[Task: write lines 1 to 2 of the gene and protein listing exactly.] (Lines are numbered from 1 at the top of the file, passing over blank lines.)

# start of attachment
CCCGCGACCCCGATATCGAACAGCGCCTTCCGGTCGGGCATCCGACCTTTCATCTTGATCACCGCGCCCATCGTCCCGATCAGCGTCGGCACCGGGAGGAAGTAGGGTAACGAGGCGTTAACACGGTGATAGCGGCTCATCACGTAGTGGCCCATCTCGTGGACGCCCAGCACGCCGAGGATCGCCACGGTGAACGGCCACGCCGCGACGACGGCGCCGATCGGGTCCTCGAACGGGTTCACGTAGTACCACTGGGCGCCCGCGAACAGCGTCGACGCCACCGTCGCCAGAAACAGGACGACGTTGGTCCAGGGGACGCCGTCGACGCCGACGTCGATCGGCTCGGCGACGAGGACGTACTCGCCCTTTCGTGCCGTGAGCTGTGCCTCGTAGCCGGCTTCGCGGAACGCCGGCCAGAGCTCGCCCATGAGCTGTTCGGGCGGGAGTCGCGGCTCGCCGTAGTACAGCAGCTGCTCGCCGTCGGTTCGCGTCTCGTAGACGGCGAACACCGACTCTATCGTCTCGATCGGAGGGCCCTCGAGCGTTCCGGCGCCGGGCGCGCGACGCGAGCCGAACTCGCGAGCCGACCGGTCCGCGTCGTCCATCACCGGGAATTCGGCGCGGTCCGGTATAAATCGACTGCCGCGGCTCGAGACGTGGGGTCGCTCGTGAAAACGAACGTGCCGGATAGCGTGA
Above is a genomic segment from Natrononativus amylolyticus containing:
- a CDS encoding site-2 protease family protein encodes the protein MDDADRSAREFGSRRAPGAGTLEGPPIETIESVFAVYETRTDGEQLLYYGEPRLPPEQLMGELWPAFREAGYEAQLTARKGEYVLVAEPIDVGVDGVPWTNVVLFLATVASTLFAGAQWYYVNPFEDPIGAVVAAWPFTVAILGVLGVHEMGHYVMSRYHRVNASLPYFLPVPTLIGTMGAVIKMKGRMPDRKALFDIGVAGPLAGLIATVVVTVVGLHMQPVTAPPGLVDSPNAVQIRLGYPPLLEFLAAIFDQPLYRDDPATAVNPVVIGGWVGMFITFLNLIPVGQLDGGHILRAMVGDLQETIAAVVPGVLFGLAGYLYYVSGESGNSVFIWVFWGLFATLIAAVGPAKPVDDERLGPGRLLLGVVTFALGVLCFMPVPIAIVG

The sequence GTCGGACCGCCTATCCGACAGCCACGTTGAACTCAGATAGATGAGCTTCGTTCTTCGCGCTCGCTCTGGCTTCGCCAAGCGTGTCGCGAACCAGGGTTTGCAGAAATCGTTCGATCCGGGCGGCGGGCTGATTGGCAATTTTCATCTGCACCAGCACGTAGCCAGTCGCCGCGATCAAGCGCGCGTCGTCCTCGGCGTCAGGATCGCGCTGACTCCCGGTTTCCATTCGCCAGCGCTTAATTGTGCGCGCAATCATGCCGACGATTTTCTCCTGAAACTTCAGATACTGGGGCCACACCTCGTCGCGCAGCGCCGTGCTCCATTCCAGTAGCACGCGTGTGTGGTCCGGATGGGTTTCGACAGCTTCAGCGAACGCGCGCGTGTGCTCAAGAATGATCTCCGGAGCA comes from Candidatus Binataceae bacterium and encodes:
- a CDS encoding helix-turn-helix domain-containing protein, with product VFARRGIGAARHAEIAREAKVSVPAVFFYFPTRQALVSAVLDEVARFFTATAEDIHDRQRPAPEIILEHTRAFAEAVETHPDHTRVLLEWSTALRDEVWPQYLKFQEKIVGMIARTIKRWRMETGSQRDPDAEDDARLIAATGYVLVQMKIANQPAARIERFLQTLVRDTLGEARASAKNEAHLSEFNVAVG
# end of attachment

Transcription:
CCCGCGACCCCGATATCGAACAGCGCCTTCCGGTCGGGCATCCGACCTTTCATCTTGATCACCGCGCCCATCGTCCCGATCAGCGTCGGCACCGGGAGGAAGTAGGGTAACGAGGCGTTAACACGGTGATAGCGGCTCATCACGTAGTGGCCCATCTCGTGGACGCCCAGCACGCCGAGGATCGCCACGGTGAACGGCCACGCCGCGACGACGGCGCCGATCGGGTCCTCGAACGGGTTCACGTAGTACCACTGGGCGCCCGCGAACAGCGTCGACGCCACCGTCGCCAGAAACAGGACGACGTTGGTCCAGGGGACGCCGTCGACGCCGACGTCGATCGGCTCGGCGACGAGGACGTACTCGCCCTTTCGTGCCGTGAGCTGTGCCTCGTAGCCGGCTTCGCGGAACGCCGGCCAGAGCTCGCCCATGAGCTGTTCGGGCGGGAGTCGCGGCTCGCCGTAGTACAGCAGCTGCTCGCCGTCGGTTCGCGTCTCGTAGACGGCGAACACCGACTCTATCGTCTCGATCGGAGGGCCCTCGAGCGTTCCGGCGCCGGGCGCGCGACGCGAGCCGAACTCGCGAGCCGACCGGTCCGCGTCGTCCATCACCGGGAATTCGGCGCGGTCCGGTATAAATCGACTGCCGCGGCTCGAGACGTGGGGTCGCTCGTGAAAACGAACGTGCCGGATAGCGTGA
Above is a genomic segment from Natrononativus amylolyticus containing: